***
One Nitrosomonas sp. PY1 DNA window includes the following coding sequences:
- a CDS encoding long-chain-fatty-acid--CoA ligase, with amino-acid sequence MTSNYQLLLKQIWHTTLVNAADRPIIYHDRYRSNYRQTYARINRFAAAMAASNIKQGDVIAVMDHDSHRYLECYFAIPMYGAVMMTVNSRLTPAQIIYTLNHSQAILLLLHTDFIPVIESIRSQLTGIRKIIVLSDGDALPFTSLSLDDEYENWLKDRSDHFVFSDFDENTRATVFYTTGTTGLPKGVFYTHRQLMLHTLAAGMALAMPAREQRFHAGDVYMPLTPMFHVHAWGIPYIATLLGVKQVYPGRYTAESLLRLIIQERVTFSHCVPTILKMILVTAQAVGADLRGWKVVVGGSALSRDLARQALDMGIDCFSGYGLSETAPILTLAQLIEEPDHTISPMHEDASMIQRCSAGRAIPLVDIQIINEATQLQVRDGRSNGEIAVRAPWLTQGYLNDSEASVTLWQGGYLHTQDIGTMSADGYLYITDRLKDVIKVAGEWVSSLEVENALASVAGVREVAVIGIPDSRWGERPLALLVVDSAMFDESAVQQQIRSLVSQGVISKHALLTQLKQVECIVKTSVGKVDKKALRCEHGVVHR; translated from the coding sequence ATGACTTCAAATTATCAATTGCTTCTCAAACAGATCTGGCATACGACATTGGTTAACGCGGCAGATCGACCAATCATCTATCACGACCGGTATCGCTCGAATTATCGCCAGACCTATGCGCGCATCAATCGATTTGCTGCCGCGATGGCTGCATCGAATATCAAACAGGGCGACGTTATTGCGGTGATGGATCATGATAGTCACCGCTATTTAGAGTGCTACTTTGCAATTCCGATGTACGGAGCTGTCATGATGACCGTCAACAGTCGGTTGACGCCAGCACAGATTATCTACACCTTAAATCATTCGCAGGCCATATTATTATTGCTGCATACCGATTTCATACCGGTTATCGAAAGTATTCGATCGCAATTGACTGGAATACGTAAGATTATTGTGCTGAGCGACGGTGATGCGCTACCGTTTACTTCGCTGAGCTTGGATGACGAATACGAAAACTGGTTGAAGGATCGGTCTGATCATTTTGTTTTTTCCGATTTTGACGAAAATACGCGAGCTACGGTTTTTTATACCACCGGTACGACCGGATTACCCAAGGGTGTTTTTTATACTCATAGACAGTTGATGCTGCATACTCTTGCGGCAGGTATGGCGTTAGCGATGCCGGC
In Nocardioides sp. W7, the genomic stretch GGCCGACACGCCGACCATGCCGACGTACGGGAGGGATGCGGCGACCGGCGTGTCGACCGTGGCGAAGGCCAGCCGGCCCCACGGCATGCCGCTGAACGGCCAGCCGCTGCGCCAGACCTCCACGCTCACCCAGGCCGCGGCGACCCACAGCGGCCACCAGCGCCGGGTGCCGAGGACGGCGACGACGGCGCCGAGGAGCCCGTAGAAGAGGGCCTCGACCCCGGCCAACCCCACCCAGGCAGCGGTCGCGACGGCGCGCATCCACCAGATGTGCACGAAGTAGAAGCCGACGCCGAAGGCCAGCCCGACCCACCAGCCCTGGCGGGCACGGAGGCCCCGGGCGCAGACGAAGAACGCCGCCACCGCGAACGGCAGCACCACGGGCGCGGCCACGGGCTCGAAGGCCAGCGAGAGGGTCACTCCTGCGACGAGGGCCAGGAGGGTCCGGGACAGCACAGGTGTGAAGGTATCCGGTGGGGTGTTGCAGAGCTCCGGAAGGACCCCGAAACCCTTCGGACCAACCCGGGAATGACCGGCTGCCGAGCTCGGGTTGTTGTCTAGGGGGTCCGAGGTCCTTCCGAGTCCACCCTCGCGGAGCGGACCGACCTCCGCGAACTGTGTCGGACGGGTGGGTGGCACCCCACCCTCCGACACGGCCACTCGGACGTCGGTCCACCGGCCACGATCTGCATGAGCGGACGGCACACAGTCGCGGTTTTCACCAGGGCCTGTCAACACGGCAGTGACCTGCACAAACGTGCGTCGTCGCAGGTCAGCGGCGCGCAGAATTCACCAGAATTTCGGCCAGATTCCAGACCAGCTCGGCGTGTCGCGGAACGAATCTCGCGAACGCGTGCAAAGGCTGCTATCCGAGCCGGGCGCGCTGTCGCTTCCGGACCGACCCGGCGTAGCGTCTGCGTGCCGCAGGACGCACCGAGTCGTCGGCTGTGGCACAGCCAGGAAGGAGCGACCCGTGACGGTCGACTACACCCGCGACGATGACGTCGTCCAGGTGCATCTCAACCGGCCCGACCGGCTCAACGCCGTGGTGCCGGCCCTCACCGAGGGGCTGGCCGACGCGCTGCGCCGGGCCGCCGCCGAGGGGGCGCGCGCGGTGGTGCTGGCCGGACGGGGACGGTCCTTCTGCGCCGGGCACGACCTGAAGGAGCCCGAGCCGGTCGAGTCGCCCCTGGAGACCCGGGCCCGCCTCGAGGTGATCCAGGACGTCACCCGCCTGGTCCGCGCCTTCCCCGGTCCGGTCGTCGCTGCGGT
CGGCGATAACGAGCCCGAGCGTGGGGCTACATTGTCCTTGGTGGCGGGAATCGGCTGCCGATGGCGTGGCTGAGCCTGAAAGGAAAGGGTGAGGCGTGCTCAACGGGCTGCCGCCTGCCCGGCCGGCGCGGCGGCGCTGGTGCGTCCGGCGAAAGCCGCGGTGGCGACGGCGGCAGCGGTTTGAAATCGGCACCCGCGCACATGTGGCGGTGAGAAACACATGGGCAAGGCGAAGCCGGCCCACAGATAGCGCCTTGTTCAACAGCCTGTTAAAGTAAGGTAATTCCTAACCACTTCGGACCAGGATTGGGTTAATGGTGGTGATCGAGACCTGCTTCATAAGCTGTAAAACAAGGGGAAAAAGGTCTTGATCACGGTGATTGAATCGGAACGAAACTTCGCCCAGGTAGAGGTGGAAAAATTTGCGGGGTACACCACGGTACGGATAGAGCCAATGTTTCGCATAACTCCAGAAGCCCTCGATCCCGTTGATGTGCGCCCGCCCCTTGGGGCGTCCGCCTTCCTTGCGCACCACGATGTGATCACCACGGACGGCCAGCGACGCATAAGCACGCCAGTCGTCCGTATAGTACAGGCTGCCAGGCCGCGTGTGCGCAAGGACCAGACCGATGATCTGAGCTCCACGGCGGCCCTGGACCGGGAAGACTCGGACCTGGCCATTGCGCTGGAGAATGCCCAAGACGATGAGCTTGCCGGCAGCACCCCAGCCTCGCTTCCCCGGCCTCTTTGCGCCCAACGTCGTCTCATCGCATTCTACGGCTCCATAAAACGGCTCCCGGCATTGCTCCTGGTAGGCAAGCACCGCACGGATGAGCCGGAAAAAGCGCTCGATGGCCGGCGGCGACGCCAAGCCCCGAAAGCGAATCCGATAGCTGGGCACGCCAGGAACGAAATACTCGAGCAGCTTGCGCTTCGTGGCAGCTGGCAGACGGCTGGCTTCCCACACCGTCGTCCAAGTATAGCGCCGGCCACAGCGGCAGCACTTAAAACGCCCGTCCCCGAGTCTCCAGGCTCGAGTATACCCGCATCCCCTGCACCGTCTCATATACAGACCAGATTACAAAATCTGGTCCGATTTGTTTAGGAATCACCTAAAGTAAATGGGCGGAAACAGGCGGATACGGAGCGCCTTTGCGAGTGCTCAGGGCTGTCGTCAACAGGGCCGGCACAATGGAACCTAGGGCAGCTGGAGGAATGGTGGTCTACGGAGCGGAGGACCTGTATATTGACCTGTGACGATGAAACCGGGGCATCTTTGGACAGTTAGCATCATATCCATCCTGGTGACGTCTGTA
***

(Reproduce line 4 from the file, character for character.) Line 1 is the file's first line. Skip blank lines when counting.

CGGCGATAACGAGCCCGAGCGTGGGGCTACATTGTCCTTGGTGGCGGGAATCGGCTGCCGATGGCGTGGCTGAGCCTGAAAGGAAAGGGTGAGGCGTGCTCAACGGGCTGCCGCCTGCCCGGCCGGCGCGGCGGCGCTGGTGCGTCCGGCGAAAGCCGCGGTGGCGACGGCGGCAGCGGTTTGAAATCGGCACCCGCGCACATGTGGCGGTGAGAAACACATGGGCAAGGCGAAGCCGGCCCACAGATAGCGCCTTGTTCAACAGCCTGTTAAAGTAAGGTAATTCCTAACCACTTCGGACCAGGATTGGGTTAATGGTGGTGATCGAGACCTGCTTCATAAGCTGTAAAACAAGGGGAAAAAGGTCTTGATCACGGTGATTGAATCGGAACGAAACTTCGCCCAGGTAGAGGTGGAAAAATTTGCGGGGTACACCACGGTACGGATAGAGCCAATGTTTCGCATAACTCCAGAAGCCCTCGATCCCGTTGATGTGCGCCCGCCCCTTGGGGCGTCCGCCTTCCTTGCGCACCACGATGTGATCACCACGGACGGCCAGCGACGCATAAGCACGCCAGTCGTCCGTATAGTACAGGCTGCCAGGCCGCGTGTGCGCAAGGACCAGACCGATGATCTGAGCTCCACGGCGGCCCTGGACCGGGAAGACTCGGACCTGGCCATTGCGCTGGAGAATGCCCAAGACGATGAGCTTGCCGGCAGCACCCCAGCCTCGCTTCCCCGGCCTCTTTGCGCCCAACGTCGTCTCATCGCATTCTACGGCTCCATAAAACGGCTCCCGGCATTGCTCCTGGTAGGCAAGCACCGCACGGATGAGCCGGAAAAAGCGCTCGATGGCCGGCGGCGACGCCAAGCCCCGAAAGCGAATCCGATAGCTGGGCACGCCAGGAACGAAATACTCGAGCAGCTTGCGCTTCGTGGCAGCTGGCAGACGGCTGGCTTCCCACACCGTCGTCCAAGTATAGCGCCGGCCACAGCGGCAGCACTTAAAACGCCCGTCCCCGAGTCTCCAGGCTCGAGTATACCCGCATCCCCTGCACCGTCTCATATACAGACCAGATTACAAAATCTGGTCCGATTTGTTTAGGAATCACCTAAAGTAAATGGGCGGAAACAGGCGGATACGGAGCGCCTTTGCGAGTGCTCAGGGCTGTCGTCAACAGGGCCGGCACAATGGAACCTAGGGCAGCTGGAGGAATGGTGGTCTACGGAGCGGAGGACCTGTATATTGACCTGTGACGATGAAACCGGGGCATCTTTGGACAGTTAGCATCATATCCATCCTGGTGACGTCTGTA